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Province announces funding for Indigenous, municipal communities in Alberta wanting to start police services

The provincial government has announced the launch of a new grant for Indigenous communities and municipalities in Alberta to help establish their own stand-alone police services.

3 existing self-administered police services to receive additional funding and officers

Keith Blake, who is the Tsuut'ina chief of police, says the addition of five officers to the service will make a big difference. (Terri Trembath/CBC)

The provincial government has announced the launch of a new grant for Indigenous communities and municipalities in Alberta to help establish their own stand-alone police services.

Justice Minister Tyler Shandro said at a Thursday news conference that the Community Policing Grant will offer up to $30,000 and provide an "on-ramp" for communities who want to move forward in creating their own police forces.

"We've heard from a lot of municipalities and Indigenous communities who want to take those steps forward, and not knowing how to do it," Shandro said.

"So [it's] just an opportunity to work with those communities."

The province also announced $150,000 for the three existing self-administered or community tripartite Indigenous police services in Alberta.

Tsuut'ina Nation Police Service, Blood Tribe Police Service and Lakeshore Regional Police Service cover seven First Nations, and fall under the Federal First Nation Inuit Policing Program (FNIPP). 

The province will also add five officers to each service over the next four years, Shandro said.

"That money is truly important," said Chief Keith Blake from the Tsuut'ina Nation Police Service, which has 26 officers.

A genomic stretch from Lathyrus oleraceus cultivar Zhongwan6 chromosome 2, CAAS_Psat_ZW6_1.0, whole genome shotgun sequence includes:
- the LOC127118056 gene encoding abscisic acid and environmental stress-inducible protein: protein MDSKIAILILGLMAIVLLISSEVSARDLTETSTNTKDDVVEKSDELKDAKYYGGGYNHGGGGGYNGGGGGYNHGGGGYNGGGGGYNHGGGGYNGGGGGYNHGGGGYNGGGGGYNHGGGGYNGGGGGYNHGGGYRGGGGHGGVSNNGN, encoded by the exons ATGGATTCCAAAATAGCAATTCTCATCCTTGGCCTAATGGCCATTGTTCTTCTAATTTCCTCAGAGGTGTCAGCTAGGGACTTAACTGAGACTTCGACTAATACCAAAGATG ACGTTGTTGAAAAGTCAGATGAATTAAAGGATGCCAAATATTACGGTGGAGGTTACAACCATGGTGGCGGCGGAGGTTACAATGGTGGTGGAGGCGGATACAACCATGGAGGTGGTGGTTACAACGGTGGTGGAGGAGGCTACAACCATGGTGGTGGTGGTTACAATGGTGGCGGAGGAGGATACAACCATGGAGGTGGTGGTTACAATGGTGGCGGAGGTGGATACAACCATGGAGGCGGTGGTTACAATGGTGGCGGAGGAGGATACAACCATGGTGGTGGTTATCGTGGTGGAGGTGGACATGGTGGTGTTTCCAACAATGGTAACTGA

"And the addition of five officers to each of our services … means a huge amount of support that we can now provide our community that in previous years, we could not."

Reducing inequities

Policing costs under the FNIPP are split between the federal government, which pays 52 per cent, and the province, which pays 48 per cent.

Blake says funding levels are significantly lower for community police services, and funding agreements are year-to-year.

He also said the structure of the FNIPP stops Tsuut'ina Nation Police Service from using federal funding for legal advice, or for starting specialized units such as forensic identification or homicide sections.

"It creates inequities in what we can and can't do, it puts prescribed restrictions on a lot of the things other police services take for granted," said Blake, who has been with the service for over nine years.

Blake said he hopes this announcement will lead to the federal government recognize the importance revamping the FNIPP so that Indigenous policing is designated an essential service with long-term funding.

Though it hasn't happened yet, Prime Minister Justin Trudeau said in 2020 this change would be made soon.

With files from Terri Trembath

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